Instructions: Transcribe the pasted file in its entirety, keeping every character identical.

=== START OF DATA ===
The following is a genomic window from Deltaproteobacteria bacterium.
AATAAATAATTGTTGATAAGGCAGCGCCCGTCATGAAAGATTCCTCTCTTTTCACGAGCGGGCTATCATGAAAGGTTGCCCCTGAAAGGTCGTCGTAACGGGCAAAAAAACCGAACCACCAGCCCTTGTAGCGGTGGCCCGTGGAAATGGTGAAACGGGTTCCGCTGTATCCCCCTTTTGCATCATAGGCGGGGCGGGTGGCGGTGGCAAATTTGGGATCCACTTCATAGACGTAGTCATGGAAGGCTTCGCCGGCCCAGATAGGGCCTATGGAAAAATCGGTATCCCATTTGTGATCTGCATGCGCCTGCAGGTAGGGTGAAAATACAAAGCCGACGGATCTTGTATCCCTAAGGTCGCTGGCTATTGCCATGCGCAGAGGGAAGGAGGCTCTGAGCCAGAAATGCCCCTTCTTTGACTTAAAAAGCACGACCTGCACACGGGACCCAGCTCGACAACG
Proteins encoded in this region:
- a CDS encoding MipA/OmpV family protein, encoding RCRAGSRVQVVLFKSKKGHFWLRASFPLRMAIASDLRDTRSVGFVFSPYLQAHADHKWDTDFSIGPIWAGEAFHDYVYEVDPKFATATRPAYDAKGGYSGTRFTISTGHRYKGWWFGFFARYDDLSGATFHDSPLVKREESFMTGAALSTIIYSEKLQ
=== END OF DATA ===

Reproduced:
The following is a genomic window from Deltaproteobacteria bacterium.
AATAAATAATTGTTGATAAGGCAGCGCCCGTCATGAAAGATTCCTCTCTTTTCACGAGCGGGCTATCATGAAAGGTTGCCCCTGAAAGGTCGTCGTAACGGGCAAAAAAACCGAACCACCAGCCCTTGTAGCGGTGGCCCGTGGAAATGGTGAAACGGGTTCCGCTGTATCCCCCTTTTGCATCATAGGCGGGGCGGGTGGCGGTGGCAAATTTGGGATCCACTTCATAGACGTAGTCATGGAAGGCTTCGCCGGCCCAGATAGGGCCTATGGAAAAATCGGTATCCCATTTGTGATCTGCATGCGCCTGCAGGTAGGGTGAAAATACAAAGCCGACGGATCTTGTATCCCTAAGGTCGCTGGCTATTGCCATGCGCAGAGGGAAGGAGGCTCTGAGCCAGAAATGCCCCTTCTTTGACTTAAAAAGCACGACCTGCACACGGGACCCAGCTCGACAACG
Proteins encoded in this region:
- a CDS encoding MipA/OmpV family protein, encoding RCRAGSRVQVVLFKSKKGHFWLRASFPLRMAIASDLRDTRSVGFVFSPYLQAHADHKWDTDFSIGPIWAGEAFHDYVYEVDPKFATATRPAYDAKGGYSGTRFTISTGHRYKGWWFGFFARYDDLSGATFHDSPLVKREESFMTGAALSTIIYSEKLQ